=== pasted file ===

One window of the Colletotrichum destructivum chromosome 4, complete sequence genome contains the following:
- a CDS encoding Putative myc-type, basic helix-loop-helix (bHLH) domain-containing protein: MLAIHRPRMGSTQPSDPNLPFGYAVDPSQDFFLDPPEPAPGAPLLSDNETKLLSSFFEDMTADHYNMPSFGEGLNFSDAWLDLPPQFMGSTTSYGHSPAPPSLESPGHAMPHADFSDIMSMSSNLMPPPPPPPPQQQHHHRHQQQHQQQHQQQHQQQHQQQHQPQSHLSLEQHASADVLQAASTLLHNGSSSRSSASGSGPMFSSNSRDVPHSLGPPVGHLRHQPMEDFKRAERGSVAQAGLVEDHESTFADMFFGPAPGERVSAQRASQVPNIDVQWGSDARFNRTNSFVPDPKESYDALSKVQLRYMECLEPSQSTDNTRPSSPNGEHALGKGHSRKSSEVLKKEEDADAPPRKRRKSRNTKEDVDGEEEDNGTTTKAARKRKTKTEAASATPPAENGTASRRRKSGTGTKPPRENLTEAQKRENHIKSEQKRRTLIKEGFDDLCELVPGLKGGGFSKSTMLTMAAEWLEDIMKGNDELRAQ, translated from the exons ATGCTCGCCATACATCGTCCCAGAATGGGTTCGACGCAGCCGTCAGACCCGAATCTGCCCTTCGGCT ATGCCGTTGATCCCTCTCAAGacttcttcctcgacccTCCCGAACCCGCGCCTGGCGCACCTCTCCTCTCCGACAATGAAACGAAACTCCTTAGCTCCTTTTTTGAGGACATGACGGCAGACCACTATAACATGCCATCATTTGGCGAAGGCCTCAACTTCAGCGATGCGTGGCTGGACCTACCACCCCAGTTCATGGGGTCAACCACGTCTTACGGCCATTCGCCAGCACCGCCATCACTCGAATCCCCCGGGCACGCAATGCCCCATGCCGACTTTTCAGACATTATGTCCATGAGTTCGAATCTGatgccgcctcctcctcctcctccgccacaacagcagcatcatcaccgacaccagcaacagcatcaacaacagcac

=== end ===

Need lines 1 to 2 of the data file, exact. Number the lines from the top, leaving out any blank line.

One window of the Colletotrichum destructivum chromosome 4, complete sequence genome contains the following:
- a CDS encoding Putative myc-type, basic helix-loop-helix (bHLH) domain-containing protein: MLAIHRPRMGSTQPSDPNLPFGYAVDPSQDFFLDPPEPAPGAPLLSDNETKLLSSFFEDMTADHYNMPSFGEGLNFSDAWLDLPPQFMGSTTSYGHSPAPPSLESPGHAMPHADFSDIMSMSSNLMPPPPPPPPQQQHHHRHQQQHQQQHQQQHQQQHQQQHQPQSHLSLEQHASADVLQAASTLLHNGSSSRSSASGSGPMFSSNSRDVPHSLGPPVGHLRHQPMEDFKRAERGSVAQAGLVEDHESTFADMFFGPAPGERVSAQRASQVPNIDVQWGSDARFNRTNSFVPDPKESYDALSKVQLRYMECLEPSQSTDNTRPSSPNGEHALGKGHSRKSSEVLKKEEDADAPPRKRRKSRNTKEDVDGEEEDNGTTTKAARKRKTKTEAASATPPAENGTASRRRKSGTGTKPPRENLTEAQKRENHIKSEQKRRTLIKEGFDDLCELVPGLKGGGFSKSTMLTMAAEWLEDIMKGNDELRAQ, translated from the exons ATGCTCGCCATACATCGTCCCAGAATGGGTTCGACGCAGCCGTCAGACCCGAATCTGCCCTTCGGCT ATGCCGTTGATCCCTCTCAAGacttcttcctcgacccTCCCGAACCCGCGCCTGGCGCACCTCTCCTCTCCGACAATGAAACGAAACTCCTTAGCTCCTTTTTTGAGGACATGACGGCAGACCACTATAACATGCCATCATTTGGCGAAGGCCTCAACTTCAGCGATGCGTGGCTGGACCTACCACCCCAGTTCATGGGGTCAACCACGTCTTACGGCCATTCGCCAGCACCGCCATCACTCGAATCCCCCGGGCACGCAATGCCCCATGCCGACTTTTCAGACATTATGTCCATGAGTTCGAATCTGatgccgcctcctcctcctcctccgccacaacagcagcatcatcaccgacaccagcaacagcatcaacaacagcac